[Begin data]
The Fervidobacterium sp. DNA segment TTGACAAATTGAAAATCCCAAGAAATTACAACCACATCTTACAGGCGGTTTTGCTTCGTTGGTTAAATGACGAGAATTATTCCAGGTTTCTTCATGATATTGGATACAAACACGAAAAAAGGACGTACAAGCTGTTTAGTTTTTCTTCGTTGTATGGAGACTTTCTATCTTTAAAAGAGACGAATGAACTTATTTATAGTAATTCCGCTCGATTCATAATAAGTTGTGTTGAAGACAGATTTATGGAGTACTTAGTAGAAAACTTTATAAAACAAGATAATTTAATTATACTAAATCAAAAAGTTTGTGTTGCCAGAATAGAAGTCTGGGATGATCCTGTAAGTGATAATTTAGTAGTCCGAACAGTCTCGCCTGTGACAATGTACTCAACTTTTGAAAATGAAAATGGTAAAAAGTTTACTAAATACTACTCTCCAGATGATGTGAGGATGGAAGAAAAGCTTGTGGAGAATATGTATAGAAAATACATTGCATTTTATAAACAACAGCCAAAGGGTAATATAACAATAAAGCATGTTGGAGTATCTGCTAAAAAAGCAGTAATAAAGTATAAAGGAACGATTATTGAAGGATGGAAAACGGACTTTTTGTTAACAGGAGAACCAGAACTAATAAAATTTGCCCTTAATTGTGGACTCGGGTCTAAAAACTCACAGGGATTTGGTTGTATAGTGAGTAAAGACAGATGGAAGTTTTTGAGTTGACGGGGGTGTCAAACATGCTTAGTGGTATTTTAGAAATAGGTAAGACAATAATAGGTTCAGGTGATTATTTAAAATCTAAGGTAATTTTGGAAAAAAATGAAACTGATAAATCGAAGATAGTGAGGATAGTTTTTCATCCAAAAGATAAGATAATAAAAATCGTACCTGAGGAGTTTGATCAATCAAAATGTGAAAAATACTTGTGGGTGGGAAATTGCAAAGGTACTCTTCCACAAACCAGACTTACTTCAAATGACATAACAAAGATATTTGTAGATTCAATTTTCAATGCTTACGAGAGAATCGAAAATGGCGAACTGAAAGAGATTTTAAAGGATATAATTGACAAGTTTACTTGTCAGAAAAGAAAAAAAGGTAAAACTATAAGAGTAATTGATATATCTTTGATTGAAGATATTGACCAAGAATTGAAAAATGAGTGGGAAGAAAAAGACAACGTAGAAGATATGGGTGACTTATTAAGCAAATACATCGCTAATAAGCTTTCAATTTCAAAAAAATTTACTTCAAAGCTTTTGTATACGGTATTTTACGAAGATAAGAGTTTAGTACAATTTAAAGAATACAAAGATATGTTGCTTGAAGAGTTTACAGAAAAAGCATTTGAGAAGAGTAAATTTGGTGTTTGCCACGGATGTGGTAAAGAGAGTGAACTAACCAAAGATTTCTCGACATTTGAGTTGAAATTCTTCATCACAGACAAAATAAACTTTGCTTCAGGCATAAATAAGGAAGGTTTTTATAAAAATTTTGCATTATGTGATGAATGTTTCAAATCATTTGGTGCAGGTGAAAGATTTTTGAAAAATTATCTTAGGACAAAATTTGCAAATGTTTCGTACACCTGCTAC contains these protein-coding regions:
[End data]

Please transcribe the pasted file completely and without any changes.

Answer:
The Fervidobacterium sp. DNA segment TTGACAAATTGAAAATCCCAAGAAATTACAACCACATCTTACAGGCGGTTTTGCTTCGTTGGTTAAATGACGAGAATTATTCCAGGTTTCTTCATGATATTGGATACAAACACGAAAAAAGGACGTACAAGCTGTTTAGTTTTTCTTCGTTGTATGGAGACTTTCTATCTTTAAAAGAGACGAATGAACTTATTTATAGTAATTCCGCTCGATTCATAATAAGTTGTGTTGAAGACAGATTTATGGAGTACTTAGTAGAAAACTTTATAAAACAAGATAATTTAATTATACTAAATCAAAAAGTTTGTGTTGCCAGAATAGAAGTCTGGGATGATCCTGTAAGTGATAATTTAGTAGTCCGAACAGTCTCGCCTGTGACAATGTACTCAACTTTTGAAAATGAAAATGGTAAAAAGTTTACTAAATACTACTCTCCAGATGATGTGAGGATGGAAGAAAAGCTTGTGGAGAATATGTATAGAAAATACATTGCATTTTATAAACAACAGCCAAAGGGTAATATAACAATAAAGCATGTTGGAGTATCTGCTAAAAAAGCAGTAATAAAGTATAAAGGAACGATTATTGAAGGATGGAAAACGGACTTTTTGTTAACAGGAGAACCAGAACTAATAAAATTTGCCCTTAATTGTGGACTCGGGTCTAAAAACTCACAGGGATTTGGTTGTATAGTGAGTAAAGACAGATGGAAGTTTTTGAGTTGACGGGGGTGTCAAACATGCTTAGTGGTATTTTAGAAATAGGTAAGACAATAATAGGTTCAGGTGATTATTTAAAATCTAAGGTAATTTTGGAAAAAAATGAAACTGATAAATCGAAGATAGTGAGGATAGTTTTTCATCCAAAAGATAAGATAATAAAAATCGTACCTGAGGAGTTTGATCAATCAAAATGTGAAAAATACTTGTGGGTGGGAAATTGCAAAGGTACTCTTCCACAAACCAGACTTACTTCAAATGACATAACAAAGATATTTGTAGATTCAATTTTCAATGCTTACGAGAGAATCGAAAATGGCGAACTGAAAGAGATTTTAAAGGATATAATTGACAAGTTTACTTGTCAGAAAAGAAAAAAAGGTAAAACTATAAGAGTAATTGATATATCTTTGATTGAAGATATTGACCAAGAATTGAAAAATGAGTGGGAAGAAAAAGACAACGTAGAAGATATGGGTGACTTATTAAGCAAATACATCGCTAATAAGCTTTCAATTTCAAAAAAATTTACTTCAAAGCTTTTGTATACGGTATTTTACGAAGATAAGAGTTTAGTACAATTTAAAGAATACAAAGATATGTTGCTTGAAGAGTTTACAGAAAAAGCATTTGAGAAGAGTAAATTTGGTGTTTGCCACGGATGTGGTAAAGAGAGTGAACTAACCAAAGATTTCTCGACATTTGAGTTGAAATTCTTCATCACAGACAAAATAAACTTTGCTTCAGGCATAAATAAGGAAGGTTTTTATAAAAATTTTGCATTATGTGATGAATGTTTCAAATCATTTGGTGCAGGTGAAAGATTTTTGAAAAATTATCTTAGGACAAAATTTGCAAATGTTTCGTACACCTGCTAC contains these protein-coding regions: